This guide contains pointers to Internet resources of interest to students and staff in Irish Studies at Ulster. It is not a comprehensive list but is intended to help you begin exploring the Internet: General Irish and Celtic Studies Sites, Irish and Scottish Place-names, Language, Newspapers and Magazines, Dictionaries and Encyclopaedias, Media, Literature, Electronic Journals (mainly table of contents only), Celtic Culture, Electronic Databases, Music, Discussion Lists, Booksellers and Publishers, Institutions specialising in Irish, Gaelic and Celtic Studies.

Entry requirements

Applicants should hold, or expect to obtain, a First or Upper Second Class Honours Degree in a subject relevant to the proposed area of study. We may also consider applications from those who hold equivalent qualifications, for example, a Lower Second Class Honours Degree plus a Master’s Degree with Distinction.

In exceptional circumstances, the University may consider a portfolio of evidence from applicants who have appropriate professional experience which is equivalent to the learning outcomes of an Honours degree in lieu of academic qualifications.

English language requirements

In order to be admitted to research study at Ulster, you will need to provide evidence of your English language proficiency as part of your application.

Get full details on the requirements for both home and overseas applicants can be found on our English language requirements page.

Careers and opportunities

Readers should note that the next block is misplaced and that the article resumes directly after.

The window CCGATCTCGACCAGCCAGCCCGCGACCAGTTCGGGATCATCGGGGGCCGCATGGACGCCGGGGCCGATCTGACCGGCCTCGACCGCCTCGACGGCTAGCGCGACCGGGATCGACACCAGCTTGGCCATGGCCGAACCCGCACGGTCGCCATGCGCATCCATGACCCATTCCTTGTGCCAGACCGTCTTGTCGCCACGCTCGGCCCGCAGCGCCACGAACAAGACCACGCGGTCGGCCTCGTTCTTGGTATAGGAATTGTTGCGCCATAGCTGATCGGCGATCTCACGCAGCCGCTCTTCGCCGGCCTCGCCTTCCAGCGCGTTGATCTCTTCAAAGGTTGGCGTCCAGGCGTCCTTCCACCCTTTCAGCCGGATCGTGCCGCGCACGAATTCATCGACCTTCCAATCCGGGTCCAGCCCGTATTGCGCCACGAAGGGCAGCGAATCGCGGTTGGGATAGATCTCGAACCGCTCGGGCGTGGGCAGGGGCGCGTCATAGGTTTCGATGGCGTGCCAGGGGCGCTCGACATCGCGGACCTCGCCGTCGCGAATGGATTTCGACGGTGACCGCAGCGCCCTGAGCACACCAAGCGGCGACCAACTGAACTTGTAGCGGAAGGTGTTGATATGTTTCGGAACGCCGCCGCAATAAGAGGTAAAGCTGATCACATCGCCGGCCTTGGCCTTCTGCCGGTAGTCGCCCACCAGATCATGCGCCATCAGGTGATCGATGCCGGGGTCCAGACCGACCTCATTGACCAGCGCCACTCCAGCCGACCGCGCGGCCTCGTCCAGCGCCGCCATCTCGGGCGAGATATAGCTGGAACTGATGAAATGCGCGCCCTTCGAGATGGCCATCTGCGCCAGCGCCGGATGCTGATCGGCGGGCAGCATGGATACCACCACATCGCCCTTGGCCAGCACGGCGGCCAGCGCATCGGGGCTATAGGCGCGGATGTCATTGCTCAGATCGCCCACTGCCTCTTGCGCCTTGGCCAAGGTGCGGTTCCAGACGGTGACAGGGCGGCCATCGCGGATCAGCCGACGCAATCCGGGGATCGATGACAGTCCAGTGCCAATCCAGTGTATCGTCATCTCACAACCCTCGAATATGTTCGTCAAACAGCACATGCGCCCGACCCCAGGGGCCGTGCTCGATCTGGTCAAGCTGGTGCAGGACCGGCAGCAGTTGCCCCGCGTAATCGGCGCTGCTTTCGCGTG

PhD graduates are recognised by employers to hold valuable transferrable skills, as the nature of the degree trains candidates in creativity, critical inquiry, problem solving, negotiation skills, professionalism and confidence.

The most recent Ulster survey of PhD graduates found that 92% had secured employment within the first year since graduation (HESA Destination of Leavers Survey 2015), and while two thirds end up in the Higher Education or Research sectors, the range of skills acquired equips the remainder for employment in a wide range of contexts.

Fees and funding

Tuition fees

Details of tuition fees can be found under the fees schedule for the academic year of entry.

To work out for which fees you would be eligible and to find out more information about potential sources of funding, please view the Fees and Funding pages on the Doctoral College website.


We are delighted that you are considering Ulster University for your research studies.

Get full details on the application process and further guidance on how to apply, and what you will need to upload as part of your application.

Once you have identified supervisors, discussed a research proposal and are ready to make an application, please apply using the online application system.

Ulster University welcomes applications from all sections of the community and from persons with disabilities. It is University policy to assess all applications using academic criteria and on the basis of equality of opportunity and you should be assured that reasonable adjustments will be made should you require them.